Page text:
Educator Sarah Cooper finds herself gravitating to teaching books that call our social consciences awake, as Sara K. Ahmed’s Being the Change does as it asks teachers to be even more human in the classroom and thus impel your students to share their humanity with you.
454 Search results
Kids love visual texts such as art and photographs, but as with written texts, they often don’t know where to begin when asked to look at the works critically. Author and NBCT Marilyn Pryle finds that if given specific doorways, her students have much richer discussions.
Whatever you know, sharing it outside school walls can inform policymakers, journalists, the public, other teachers, researchers, and professors – who can use your classroom discoveries to better serve students. Educator and writer Jenny Grant Rankin shows how.
Having taught internationally since 2003, Megan Kelly loves to share her experience and enthusiasm with her students in hope they’ll become more globally minded and curious people. Here she shares strategies she uses in her classroom to open the world up to middle graders.
In his powerful book “Not Light, But Fire” teacher Matthew Kay shares three rules of discussion – each centered around listening – that he teaches his students. His goal is to transform the classroom into a true “safe space” for difficult conversations about race and life.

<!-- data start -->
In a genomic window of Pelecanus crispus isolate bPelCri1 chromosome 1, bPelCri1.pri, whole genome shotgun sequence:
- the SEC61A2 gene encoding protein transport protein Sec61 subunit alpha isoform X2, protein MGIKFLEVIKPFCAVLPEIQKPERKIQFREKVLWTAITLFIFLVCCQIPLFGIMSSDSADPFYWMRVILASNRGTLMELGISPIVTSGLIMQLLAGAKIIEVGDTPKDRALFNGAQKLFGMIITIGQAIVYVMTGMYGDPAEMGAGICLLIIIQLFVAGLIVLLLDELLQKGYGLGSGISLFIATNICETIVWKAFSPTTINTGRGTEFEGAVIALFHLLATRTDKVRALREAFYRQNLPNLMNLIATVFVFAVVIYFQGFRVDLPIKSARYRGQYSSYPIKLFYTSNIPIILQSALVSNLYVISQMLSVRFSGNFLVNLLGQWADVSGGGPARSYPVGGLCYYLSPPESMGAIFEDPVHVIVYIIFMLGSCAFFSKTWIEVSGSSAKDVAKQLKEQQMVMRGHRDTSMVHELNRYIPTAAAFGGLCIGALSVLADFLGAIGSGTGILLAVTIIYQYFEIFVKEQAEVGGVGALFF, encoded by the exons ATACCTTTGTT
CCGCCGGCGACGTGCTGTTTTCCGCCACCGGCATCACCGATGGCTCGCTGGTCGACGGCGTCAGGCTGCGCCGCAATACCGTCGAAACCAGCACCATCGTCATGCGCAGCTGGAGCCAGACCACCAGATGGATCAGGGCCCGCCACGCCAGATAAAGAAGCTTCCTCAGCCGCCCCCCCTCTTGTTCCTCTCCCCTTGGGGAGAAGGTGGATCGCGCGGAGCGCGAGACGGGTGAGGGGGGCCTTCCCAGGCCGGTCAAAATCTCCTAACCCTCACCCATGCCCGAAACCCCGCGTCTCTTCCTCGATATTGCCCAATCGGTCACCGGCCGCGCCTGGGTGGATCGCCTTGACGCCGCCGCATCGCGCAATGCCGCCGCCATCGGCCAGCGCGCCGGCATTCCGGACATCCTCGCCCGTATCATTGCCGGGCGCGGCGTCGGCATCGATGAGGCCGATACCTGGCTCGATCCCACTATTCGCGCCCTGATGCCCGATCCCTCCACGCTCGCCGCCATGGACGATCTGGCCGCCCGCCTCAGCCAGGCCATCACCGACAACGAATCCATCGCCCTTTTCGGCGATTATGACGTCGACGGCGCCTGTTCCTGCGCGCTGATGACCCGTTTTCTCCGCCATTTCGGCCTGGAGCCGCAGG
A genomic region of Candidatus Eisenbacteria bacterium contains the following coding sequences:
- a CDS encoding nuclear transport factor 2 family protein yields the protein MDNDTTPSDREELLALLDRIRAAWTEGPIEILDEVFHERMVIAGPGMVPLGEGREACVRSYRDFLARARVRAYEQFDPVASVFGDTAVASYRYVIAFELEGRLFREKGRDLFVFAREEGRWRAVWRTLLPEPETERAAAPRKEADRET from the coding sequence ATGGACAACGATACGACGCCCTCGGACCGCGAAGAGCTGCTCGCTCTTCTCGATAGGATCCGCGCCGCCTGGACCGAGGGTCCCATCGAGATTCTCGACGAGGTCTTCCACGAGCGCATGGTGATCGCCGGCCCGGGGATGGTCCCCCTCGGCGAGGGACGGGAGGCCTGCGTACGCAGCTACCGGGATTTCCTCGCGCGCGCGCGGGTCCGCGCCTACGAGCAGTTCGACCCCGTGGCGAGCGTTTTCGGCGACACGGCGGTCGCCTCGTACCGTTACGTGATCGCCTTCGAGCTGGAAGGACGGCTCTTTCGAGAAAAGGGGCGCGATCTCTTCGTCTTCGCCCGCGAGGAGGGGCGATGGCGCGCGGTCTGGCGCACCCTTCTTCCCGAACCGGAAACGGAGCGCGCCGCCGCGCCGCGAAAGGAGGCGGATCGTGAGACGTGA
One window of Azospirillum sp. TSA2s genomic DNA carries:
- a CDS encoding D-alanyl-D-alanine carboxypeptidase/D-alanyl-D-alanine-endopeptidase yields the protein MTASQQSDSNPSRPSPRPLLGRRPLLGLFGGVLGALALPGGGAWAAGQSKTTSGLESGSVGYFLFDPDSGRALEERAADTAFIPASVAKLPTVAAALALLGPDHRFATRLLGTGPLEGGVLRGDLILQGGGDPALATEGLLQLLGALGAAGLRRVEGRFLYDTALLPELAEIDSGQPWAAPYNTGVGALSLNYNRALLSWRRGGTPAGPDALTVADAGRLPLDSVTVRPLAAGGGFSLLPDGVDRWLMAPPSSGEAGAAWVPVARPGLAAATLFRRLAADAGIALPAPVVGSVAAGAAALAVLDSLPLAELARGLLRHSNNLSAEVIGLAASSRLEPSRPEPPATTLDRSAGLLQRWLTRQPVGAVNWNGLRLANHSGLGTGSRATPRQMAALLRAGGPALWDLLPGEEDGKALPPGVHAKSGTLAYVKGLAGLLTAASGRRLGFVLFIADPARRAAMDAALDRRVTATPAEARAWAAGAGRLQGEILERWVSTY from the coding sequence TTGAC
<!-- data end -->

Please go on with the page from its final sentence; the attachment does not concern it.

If every elementary, English and history teacher did even one of the book’s activities each year, our understanding of our students would deepen immeasurably, as would their appreciation of their families and their communities, both local and global, writes Sarah Cooper.
Collaboration doesn’t always come naturally (or calmly) for middle level students. Teacher Michael McClenaghan shares his success with three edtech tools (Soundtrap, WeVideo and the free G Suite) in facilitating meaningful teamwork and higher levels of student engagement.
Museum educator Christa Flores shares a summer STEM partnership that introduced middle schoolers to programmable microprocessors that can perform a variety of lab-oriented tasks. Flores, a former MS teacher, says it’s time to include computer skills in science classrooms.
Using the Reading Response strategy, Marilyn Pryle writes, class time becomes a time of meaningful discovery. Students do not passively ingest information but actively create ideas through their own thinking, writing and discussion. Teachers facilitate, clarify and celebrate.
Pairing English Language Arts classrooms with appropriate technology can be “down right difficult,” says author and middle grades ELA teacher Jeremy Hyler. He recommends experimenting with no more than two digital tools at a time and shares a pair of his own favorites.